This is not only good news for mums, but for their babies and families. We need to empower society to honour this window of opportunity and meet the needs of our new mums. It is time to start recognising and meeting the needs of our postnatal women – the health of our families depends on it. 

News from our centres


Baby on the Move is now providing a free checking service for baby capsules/car seats every Monday, Wednesday and Saturday at Bethlehem Birthing Centre from 9am-9.30am. A car seat technician is on-site to check that baby is sitting in the car seat correctly, and that it is installed in the car correctly.

The Milk Café breastfeeding support group continues each week with great attendance and a recent session included a visiting physiotherapist who offered advice on pelvic floor awareness. The development of another postnatal support group, in association with SuperGrans, is currently under way.
We’ve recently had some new additions to the BBC team, including new midwives and an administrator.

Te Papaioea

Milk Café First Birthday

Te Papaioea Birthing Centre’s Milk Café celebrated its first birthday on May 8 with a special morning tea attended by mums, dads and babies.


Left: Mum Laura and her 8-month old twins Isla and Cora with TPBC Support Staff Sam. Right: Milk Café facilitator Jacquie Nutt talks about the growth of the group over the past 12 months.

The Milk Café is run by lactation consultant Jacquie Nutt who also spoke about the growth of the breastfeeding support group.

Milk Café is held every Wednesday from 10am to midday. You're welcome to drop in for a casual chat, have a cuppa, get additional advice and support around feeding your baby, and meet other women. Milk Café also has its own Facebook group for mums to stay in touch in between sessions.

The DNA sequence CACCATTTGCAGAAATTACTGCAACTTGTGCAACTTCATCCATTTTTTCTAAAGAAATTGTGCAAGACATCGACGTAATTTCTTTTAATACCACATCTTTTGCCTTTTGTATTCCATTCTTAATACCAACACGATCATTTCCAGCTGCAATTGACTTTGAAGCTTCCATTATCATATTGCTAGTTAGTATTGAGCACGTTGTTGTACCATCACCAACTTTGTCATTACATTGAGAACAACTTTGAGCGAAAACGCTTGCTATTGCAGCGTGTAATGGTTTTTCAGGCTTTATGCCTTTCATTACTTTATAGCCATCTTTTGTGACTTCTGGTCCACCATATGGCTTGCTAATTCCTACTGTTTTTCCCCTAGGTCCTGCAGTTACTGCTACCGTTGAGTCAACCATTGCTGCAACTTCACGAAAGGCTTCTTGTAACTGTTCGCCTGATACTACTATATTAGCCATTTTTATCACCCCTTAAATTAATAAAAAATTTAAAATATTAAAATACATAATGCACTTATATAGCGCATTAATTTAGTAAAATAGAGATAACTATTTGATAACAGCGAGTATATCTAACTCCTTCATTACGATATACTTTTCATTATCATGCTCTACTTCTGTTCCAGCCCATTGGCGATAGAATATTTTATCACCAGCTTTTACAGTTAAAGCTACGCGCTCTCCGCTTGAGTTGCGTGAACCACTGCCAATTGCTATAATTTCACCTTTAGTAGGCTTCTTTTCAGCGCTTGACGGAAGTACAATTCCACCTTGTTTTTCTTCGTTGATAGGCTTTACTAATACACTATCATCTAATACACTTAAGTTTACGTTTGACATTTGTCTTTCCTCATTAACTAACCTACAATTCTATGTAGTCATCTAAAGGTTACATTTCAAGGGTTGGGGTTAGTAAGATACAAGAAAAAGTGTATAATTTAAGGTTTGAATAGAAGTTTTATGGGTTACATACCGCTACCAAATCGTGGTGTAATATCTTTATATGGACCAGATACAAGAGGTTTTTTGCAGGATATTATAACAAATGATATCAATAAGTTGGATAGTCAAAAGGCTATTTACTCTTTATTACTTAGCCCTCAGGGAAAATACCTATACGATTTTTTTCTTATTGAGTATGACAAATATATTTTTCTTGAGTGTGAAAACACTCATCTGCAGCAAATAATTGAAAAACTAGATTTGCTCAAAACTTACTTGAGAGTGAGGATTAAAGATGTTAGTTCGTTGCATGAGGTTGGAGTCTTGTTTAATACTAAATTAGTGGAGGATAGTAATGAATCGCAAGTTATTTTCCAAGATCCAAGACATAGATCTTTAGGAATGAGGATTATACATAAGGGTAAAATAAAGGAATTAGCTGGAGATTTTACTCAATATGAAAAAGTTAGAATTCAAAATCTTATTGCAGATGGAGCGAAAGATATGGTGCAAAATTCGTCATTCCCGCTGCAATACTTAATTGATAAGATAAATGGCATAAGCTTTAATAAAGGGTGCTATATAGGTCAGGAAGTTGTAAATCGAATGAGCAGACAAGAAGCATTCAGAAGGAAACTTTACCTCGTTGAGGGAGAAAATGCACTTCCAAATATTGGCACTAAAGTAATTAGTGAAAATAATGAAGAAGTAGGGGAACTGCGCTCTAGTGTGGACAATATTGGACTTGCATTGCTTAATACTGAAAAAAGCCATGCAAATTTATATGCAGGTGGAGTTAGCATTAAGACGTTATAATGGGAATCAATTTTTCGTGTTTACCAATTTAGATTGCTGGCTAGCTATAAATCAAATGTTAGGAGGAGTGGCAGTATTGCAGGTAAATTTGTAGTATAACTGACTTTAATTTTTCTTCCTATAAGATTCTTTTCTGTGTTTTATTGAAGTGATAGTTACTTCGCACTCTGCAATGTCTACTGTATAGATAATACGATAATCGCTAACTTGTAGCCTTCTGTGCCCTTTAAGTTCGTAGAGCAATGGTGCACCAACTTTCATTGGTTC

Pink Ribbon Breakfast


Te Papaioea hosted a Pink Ribbon Breakfast in May and raised $1302 to help support Breast Cancer Foundation NZ's vital work.

Special thanks to all our sponsors who helped make the event such a success:

  • Sam & Lou from Spoilt Beauty for the vouchers.
  • Debbie from Health 2000 for the beautiful products we added to our raffle prizes on the day.
  • Liz from Halo Salt Rooms for your voucher.
  • The Flower Shop for a gorgeous bouquet and buckets of gypsophila. Perfect for the occasion.
  • Wendy and Vern at the Coffee Club for adding food and coffee vouchers.
  • Alexa at Buck & Baa who gave us amazing, organic and ethical baby clothes.
  • Cafe MD, located on-site at 117 Ruahine Street, Palmerston North. Mike, your delicious breakfast was enjoyed by all.
  • Trade Tools, keeping our men in mind, for your toolbox and tape measure.
  • Rebecca Jorgensen and Norwex for a selection of Norwex products.
  • Kilmarnock Nurseries, for the PINK Azalea and Camellia.
  • The Balloon Lady, your PINK all-sorted balloon garland was a real feature.
  • Eco wax wraps – a selection of wraps.
  • Radius Peppertree – your random act of kindness of shortbread made for three lucky raffle number draws.

Find us online

Our website,, is a great port of call for anyone who wants to find out more about primary birthing, our philosophy and service.

You can also find previous issues of our newsletter here

Check out our Facebook pages too:
Bethlehem Birthing Centre:
Te Papaioea Birthing Centre:
Te Awakairangi Birthing Centre at Melling:
Nga Hau Māngere Birthing Centre:



Quote of the day

“The most precious jewels you’ll ever have around your neck are the arms of your children.”